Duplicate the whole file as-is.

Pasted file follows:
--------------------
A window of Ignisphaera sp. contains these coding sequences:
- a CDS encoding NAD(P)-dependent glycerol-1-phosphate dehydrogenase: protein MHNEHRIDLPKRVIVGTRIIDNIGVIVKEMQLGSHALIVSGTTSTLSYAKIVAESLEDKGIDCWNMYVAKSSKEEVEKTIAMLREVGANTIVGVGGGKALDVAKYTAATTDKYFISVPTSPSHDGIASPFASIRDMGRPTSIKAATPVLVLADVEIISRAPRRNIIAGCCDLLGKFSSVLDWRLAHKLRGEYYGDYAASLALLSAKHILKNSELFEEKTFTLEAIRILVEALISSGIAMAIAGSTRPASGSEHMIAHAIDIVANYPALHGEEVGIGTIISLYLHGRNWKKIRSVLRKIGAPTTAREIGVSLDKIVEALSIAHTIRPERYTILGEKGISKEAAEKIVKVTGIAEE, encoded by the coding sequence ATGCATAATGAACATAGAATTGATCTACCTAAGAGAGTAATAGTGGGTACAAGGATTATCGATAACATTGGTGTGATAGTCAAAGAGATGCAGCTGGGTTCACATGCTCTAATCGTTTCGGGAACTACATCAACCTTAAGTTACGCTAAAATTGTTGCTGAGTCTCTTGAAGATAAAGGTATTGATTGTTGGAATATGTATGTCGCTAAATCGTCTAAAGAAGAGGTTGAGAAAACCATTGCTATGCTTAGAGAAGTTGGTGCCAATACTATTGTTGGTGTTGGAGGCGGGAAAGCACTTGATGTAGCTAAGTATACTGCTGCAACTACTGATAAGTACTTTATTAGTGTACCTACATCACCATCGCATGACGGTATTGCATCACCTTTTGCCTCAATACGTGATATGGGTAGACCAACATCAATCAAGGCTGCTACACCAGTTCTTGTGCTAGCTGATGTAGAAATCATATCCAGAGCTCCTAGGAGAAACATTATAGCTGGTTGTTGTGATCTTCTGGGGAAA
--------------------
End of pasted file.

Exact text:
A window of Ignisphaera sp. contains these coding sequences:
- a CDS encoding NAD(P)-dependent glycerol-1-phosphate dehydrogenase: protein MHNEHRIDLPKRVIVGTRIIDNIGVIVKEMQLGSHALIVSGTTSTLSYAKIVAESLEDKGIDCWNMYVAKSSKEEVEKTIAMLREVGANTIVGVGGGKALDVAKYTAATTDKYFISVPTSPSHDGIASPFASIRDMGRPTSIKAATPVLVLADVEIISRAPRRNIIAGCCDLLGKFSSVLDWRLAHKLRGEYYGDYAASLALLSAKHILKNSELFEEKTFTLEAIRILVEALISSGIAMAIAGSTRPASGSEHMIAHAIDIVANYPALHGEEVGIGTIISLYLHGRNWKKIRSVLRKIGAPTTAREIGVSLDKIVEALSIAHTIRPERYTILGEKGISKEAAEKIVKVTGIAEE, encoded by the coding sequence ATGCATAATGAACATAGAATTGATCTACCTAAGAGAGTAATAGTGGGTACAAGGATTATCGATAACATTGGTGTGATAGTCAAAGAGATGCAGCTGGGTTCACATGCTCTAATCGTTTCGGGAACTACATCAACCTTAAGTTACGCTAAAATTGTTGCTGAGTCTCTTGAAGATAAAGGTATTGATTGTTGGAATATGTATGTCGCTAAATCGTCTAAAGAAGAGGTTGAGAAAACCATTGCTATGCTTAGAGAAGTTGGTGCCAATACTATTGTTGGTGTTGGAGGCGGGAAAGCACTTGATGTAGCTAAGTATACTGCTGCAACTACTGATAAGTACTTTATTAGTGTACCTACATCACCATCGCATGACGGTATTGCATCACCTTTTGCCTCAATACGTGATATGGGTAGACCAACATCAATCAAGGCTGCTACACCAGTTCTTGTGCTAGCTGATGTAGAAATCATATCCAGAGCTCCTAGGAGAAACATTATAGCTGGTTGTTGTGATCTTCTGGGGAAA